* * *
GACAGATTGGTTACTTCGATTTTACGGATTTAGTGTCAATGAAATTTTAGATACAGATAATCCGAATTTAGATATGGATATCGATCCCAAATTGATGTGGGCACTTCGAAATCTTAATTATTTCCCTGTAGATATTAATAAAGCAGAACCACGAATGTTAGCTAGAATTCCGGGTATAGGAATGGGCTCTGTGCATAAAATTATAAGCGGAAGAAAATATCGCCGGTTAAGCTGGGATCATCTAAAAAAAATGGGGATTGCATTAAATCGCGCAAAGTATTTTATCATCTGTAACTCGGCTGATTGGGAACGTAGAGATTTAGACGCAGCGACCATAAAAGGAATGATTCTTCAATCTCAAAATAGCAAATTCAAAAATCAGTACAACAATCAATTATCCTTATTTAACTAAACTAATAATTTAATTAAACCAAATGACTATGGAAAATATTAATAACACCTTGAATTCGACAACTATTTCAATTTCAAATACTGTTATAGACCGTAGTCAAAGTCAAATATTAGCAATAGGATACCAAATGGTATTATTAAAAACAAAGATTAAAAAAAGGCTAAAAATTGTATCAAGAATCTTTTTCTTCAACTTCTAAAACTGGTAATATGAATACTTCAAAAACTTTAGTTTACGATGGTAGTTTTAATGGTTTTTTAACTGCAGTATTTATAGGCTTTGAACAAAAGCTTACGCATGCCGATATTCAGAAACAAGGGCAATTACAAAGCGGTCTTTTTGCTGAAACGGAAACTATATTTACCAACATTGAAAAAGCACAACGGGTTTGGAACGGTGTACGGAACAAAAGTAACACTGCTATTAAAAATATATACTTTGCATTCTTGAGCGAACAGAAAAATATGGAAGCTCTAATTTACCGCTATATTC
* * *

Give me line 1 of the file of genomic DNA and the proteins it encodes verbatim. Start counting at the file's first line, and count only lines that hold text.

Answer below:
GACAGATTGGTTACTTCGATTTTACGGATTTAGTGTCAATGAAATTTTAGATACAGATAATCCGAATTTAGATATGGATATCGATCCCAAATTGATGTGGGCACTTCGAAATCTTAATTATTTCCCTGTAGATATTAATAAAGCAGAACCACGAATGTTAGCTAGAATTCCGGGTATAGGAATGGGCTCTGTGCATAAAATTATAAGCGGAAGAAAATATCGCCGGTTAAGCTGGGATCATCTAAAAAAAATGGGGATTGCATTAAATCGCGCAAAGTATTTTATCATCTGTAACTCGGCTGATTGGGAACGTAGAGATTTAGACGCAGCGACCATAAAAGGAATGATTCTTCAATCTCAAAATAGCAAATTCAAAAATCAGTACAACAATCAATTATCCTTATTTAACTAAACTAATAATTTAATTAAACCAAATGACTATGGAAAATATTAATAACACCTTGAATTCGACAACTATTTCAATTTCAAATACTGTTATAGACCGTAGTCAAAGTCAAATATTAGCAATAGGATACCAAATGGTATTATTAAAAACAAAGATTAAAAAAAGGCTAAAAATTGTATCAAGAATCTTTTTCTTCAACTTCTAAAACTGGTAATATGAATACTTCAAAAACTTTAGTTTACGATGGTAGTTTTAATGGTTTTTTAACTGCAGTATTTATAGGCTTTGAACAAAAGCTTACGCATGCCGATATTCAGAAACAAGGGCAATTACAAAGCGGTCTTTTTGCTGAAACGGAAACTATATTTACCAACATTGAAAAAGCACAACGGGTTTGGAACGGTGTACGGAACAAAAGTAACACTGCTATTAAAAATATATACTTTGCATTCTTGAGCGAACAGAAAAATATGGAAGCTCTAATTTACCGCTATATTC